In Korea, people return to their native villages for the holiday, which is a lot like Thanksgiving. Offerings of wine, fruits, fish and songpyon, half-moon-shaped rice cakes filled with chestnuts, dates, dried beans and sometimes powdered sesame seeds, are made. A picnic feast takes place at the grave site after there is a ritual cleaning and repainting of the headstone.

“That ritual is what connects us from this world to the other world and gives us meaning to something that is ambiguous [death],” says Young Lee Hertig, a professor of cross-cultural ministry at Fuller Theological Seminary in Pasadena who still visits the grave of her grandparents every year on Chusok. “One of the reasons we have ancestor veneration is that the spirit still comes down and affects the lives of relatives. The living are not separated from the dead. They live side by side.”

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Such beliefs also drive the practice of ancestor veneration among Chinese, some of whom memorialize their dead for 30 generations, says James L. Watson, an anthropology professor at Harvard University and author of “Death Ritual in Late Imperial and Modern China” (University of California Press, 1988). These beliefs “are not any less sophisticated than the high beliefs of religious literati.” Elaborate burials, ritualistic painting and sweeping of the tomb, and even caring for lost souls are all a part of the complex web of Chinese death and commemoration rituals aimed at bridging the land of the living with the nether world of the dead.

“If you bury them and honor them right, your dead become benevolent,” Watson says. “Chinese believe in a literal connection between the grave and the soul. Cleaning up the grave and offering up food, incense and burning paper money, paper TVs and paper cellular phones is a way of keeping them happy. They need money in the afterlife, which in a sense is a mirror image of this life. These rituals are all a metaphor for memory, it is how you remember the dead individual.”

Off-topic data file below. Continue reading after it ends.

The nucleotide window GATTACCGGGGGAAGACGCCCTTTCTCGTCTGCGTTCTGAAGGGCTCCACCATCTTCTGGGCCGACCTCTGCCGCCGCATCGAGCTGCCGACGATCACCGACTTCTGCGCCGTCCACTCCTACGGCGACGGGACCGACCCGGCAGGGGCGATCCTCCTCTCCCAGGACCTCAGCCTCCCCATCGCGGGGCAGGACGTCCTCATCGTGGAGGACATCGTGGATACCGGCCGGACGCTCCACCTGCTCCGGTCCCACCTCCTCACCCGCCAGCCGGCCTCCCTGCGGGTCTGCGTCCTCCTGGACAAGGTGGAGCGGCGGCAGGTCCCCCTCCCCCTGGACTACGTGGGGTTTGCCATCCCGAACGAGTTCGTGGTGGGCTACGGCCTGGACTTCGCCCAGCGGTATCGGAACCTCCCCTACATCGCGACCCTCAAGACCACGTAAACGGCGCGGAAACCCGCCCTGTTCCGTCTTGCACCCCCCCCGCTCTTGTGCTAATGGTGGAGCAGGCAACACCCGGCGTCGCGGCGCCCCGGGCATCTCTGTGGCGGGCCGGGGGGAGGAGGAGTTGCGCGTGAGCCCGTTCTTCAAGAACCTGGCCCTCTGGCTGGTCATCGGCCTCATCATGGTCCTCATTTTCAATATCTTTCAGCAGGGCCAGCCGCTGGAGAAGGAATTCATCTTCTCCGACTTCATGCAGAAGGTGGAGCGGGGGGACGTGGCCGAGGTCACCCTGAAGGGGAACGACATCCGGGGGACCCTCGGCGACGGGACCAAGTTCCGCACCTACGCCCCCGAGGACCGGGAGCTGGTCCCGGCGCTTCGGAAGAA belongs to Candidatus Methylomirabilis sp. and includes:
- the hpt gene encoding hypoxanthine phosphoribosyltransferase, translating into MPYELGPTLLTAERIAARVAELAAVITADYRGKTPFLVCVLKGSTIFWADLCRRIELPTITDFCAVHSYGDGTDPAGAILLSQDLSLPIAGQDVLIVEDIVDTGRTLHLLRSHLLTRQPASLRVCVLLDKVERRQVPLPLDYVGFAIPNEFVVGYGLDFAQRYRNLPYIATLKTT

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Neglect the deceased and there may be hell to pay, Watson says. The Hungry Ghost Festival, a celebration he calls a distant parallel to Halloween, is when the gates of the underworld are open and all kinds of “hungry ghosts” who did not have a proper burial or died a bad death wander about looking for sustenance. They are known for crashing weddings and other happy celebrations.

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“Hungry ghosts are very dangerous,” Watson says. “They can repossess the spirits of children and cause illness or misfortune. They are like the beggar who comes to your door. So you feed him to get him to pass on. The festival is an occasion when all the ghosts are packed up and sent back to what would be like purgatory.”

The value of ritual and myth, social anthropologist and mythology scholar Joseph Campbell once said, is that it tells us who we are. He warned that much of modern ritual in America is dead, forcing young people into a kind of precarious self-invention, subject to an ever-changing tide of influences.

“I have a photo montage of my great grandparents, grandparents, aunts and uncles who have passed on that I keep on an altar year round,” says Vallejos, whose art gallery will be celebrating Dia de los Muertos on Nov. 1 and 2. “We put out their favorite foods and light candles on the Day of the Dead. I answer questions my children have about them. I tell them one day your picture will be on this altar too. It is beautiful to know that you will also be remembered someday.”